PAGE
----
at the danger hanging over himself and his people, seized the roll and in a frenzy of rage "cut it with the penknife and cast it into the fire that was on the hearth, until all the roll was consumed." Verse 23.
Neither the king nor his princes were afraid "nor rent their garments." Certain of the princes, however, "had made intercession to the king that he would not burn the roll: but he would not hear them." The writing having been destroyed, the wrath of the wicked king rose against Jeremiah and Baruch, and he forthwith sent for them to be taken; "but the Lord hid them." Verses 24-26.
In bringing to the attention of the temple worshipers, and of the princes and king, the written admonitions contained in the inspired roll, God was graciously seeking to warn the men of Judah for their good. "It may be," He said, "the house of Judah will hear all the evil which I purpose to do unto them; that they may return every man from his evil way; that I may forgive their iniquity and their sin." Verse 3. God pities men struggling in the blindness of perversity; He seeks to enlighten the darkened understanding by sending reproofs and threatenings designed to cause the most exalted to feel their ignorance and to deplore their errors. He endeavors to help the self-complacent to become dissatisfied with their vain attainments and to seek for spiritual blessing through a close connection with heaven.
God's plan is not to send messengers who will please and flatter sinners; He delivers no messages of peace to lull the unsanctified into carnal security. Instead, He lays heavy burdens upon the conscience of the wrongdoer and pierces his soul with sharp arrows of conviction. Ministering angels present to him the fearful judgments of God, to deepen the sense of need and to prompt the agonizing cry, "What must I do to be saved?" Acts 16;30. But the Hand that humbles to the dust, rebukes sin, and puts pride and ambition to shame, is the Hand that lifts up the penitent, stricken one. With deepest sympathy He who permits the chastisement to fall, inquires, "What wilt thou that I shall do unto thee?"
When man has sinned against a holy and merciful God, he can pursue no course so noble as to repent sincerely and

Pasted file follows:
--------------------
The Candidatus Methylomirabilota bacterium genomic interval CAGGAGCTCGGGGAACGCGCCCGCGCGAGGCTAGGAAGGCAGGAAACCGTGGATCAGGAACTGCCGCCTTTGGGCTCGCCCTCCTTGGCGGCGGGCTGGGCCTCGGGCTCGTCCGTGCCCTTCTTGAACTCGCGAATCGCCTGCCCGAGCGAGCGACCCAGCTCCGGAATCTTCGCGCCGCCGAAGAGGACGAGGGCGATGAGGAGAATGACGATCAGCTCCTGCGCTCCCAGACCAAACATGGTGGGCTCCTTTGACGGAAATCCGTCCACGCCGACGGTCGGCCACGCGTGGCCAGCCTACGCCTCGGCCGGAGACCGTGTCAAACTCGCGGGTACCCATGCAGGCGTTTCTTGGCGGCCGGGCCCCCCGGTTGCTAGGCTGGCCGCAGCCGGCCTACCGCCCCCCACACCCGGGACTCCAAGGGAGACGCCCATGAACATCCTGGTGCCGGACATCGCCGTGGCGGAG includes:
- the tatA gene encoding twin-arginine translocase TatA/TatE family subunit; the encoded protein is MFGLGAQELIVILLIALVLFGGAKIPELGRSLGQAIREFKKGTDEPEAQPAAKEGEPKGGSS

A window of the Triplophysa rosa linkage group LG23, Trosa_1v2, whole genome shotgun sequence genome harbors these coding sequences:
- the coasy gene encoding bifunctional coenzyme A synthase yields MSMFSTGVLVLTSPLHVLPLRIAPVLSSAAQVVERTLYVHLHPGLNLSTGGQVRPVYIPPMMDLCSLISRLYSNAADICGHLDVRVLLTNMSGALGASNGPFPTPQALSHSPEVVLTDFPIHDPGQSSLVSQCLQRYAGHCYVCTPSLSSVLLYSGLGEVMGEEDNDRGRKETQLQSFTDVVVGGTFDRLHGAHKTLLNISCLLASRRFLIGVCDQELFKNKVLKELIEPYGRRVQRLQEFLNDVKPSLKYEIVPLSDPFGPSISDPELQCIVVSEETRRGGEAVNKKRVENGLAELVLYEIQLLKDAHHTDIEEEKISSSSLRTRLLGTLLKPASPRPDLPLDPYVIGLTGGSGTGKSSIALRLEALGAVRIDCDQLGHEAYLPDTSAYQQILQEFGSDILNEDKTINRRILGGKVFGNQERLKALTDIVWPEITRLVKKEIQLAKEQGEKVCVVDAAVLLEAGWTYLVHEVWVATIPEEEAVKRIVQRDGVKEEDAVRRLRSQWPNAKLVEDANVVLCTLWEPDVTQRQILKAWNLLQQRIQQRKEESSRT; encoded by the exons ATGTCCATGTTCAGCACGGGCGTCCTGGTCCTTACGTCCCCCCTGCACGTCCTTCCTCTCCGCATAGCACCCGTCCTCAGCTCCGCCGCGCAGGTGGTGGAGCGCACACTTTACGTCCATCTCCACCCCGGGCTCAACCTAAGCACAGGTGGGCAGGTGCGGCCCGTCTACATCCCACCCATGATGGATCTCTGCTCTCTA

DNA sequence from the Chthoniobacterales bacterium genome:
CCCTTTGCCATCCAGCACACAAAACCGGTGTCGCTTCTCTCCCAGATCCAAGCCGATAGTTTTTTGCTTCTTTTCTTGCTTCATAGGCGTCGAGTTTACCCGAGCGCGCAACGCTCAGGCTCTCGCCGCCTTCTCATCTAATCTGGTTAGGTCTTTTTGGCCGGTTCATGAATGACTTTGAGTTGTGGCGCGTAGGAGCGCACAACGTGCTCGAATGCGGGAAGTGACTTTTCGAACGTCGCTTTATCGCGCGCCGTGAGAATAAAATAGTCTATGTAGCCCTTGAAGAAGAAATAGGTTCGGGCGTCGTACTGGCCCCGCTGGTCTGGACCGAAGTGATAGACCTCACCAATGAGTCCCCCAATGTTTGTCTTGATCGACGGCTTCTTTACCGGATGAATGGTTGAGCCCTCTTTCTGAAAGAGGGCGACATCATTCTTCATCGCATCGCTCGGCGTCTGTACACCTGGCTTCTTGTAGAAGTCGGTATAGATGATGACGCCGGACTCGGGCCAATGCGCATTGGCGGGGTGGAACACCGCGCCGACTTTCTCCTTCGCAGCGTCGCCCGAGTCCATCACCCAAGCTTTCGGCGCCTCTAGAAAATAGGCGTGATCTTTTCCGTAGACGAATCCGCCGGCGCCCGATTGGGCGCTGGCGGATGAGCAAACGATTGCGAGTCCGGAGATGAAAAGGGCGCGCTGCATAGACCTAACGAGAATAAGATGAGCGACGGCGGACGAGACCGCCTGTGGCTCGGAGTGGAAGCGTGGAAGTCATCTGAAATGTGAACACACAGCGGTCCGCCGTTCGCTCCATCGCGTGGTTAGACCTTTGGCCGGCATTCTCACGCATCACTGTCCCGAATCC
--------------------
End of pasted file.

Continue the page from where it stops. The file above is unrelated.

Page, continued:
confess his errors in tears and bitterness of soul. This God requires of him; He accepts nothing less than a broken heart and a contrite spirit. But King Jehoiakim and his lords, in their arrogance and pride, refused the invitation of God. They would not heed the warning, and repent. The gracious opportunity proffered them at the time of the burning of the sacred roll, was their last. God had declared that if at that time they refused to hear His voice, He would inflict upon them fearful retribution. They did refuse to hear, and He pronounced His final judgments upon Judah, and He would visit with special wrath the man who had proudly lifted himself up against the Almighty.
"Thus saith the Lord of Jehoiakim king of Judah; He shall have none to sit upon the throne of David: and his dead body shall be cast out in the day to the heat, and in the night to the frost. And I will punish him and his seed and his servants for their iniquity; and I will bring upon them, and upon the inhabitants of Jerusalem, and upon the men of Judah, all the evil that I have pronounced against them." Jeremiah 36:30, 31.
The burning of the roll was not the end of the matter. The written words were more easily disposed of than the reproof and warning they contained and the swift-coming punishment God had pronounced against rebellious Israel. But even the written roll was reproduced. "Take thee again another roll," the Lord commanded His servant, "and write in it all the former words that were in the first roll, which Jehoiakim the king of Judah hath burned." The record of the prophecies concerning Judah and Jerusalem had been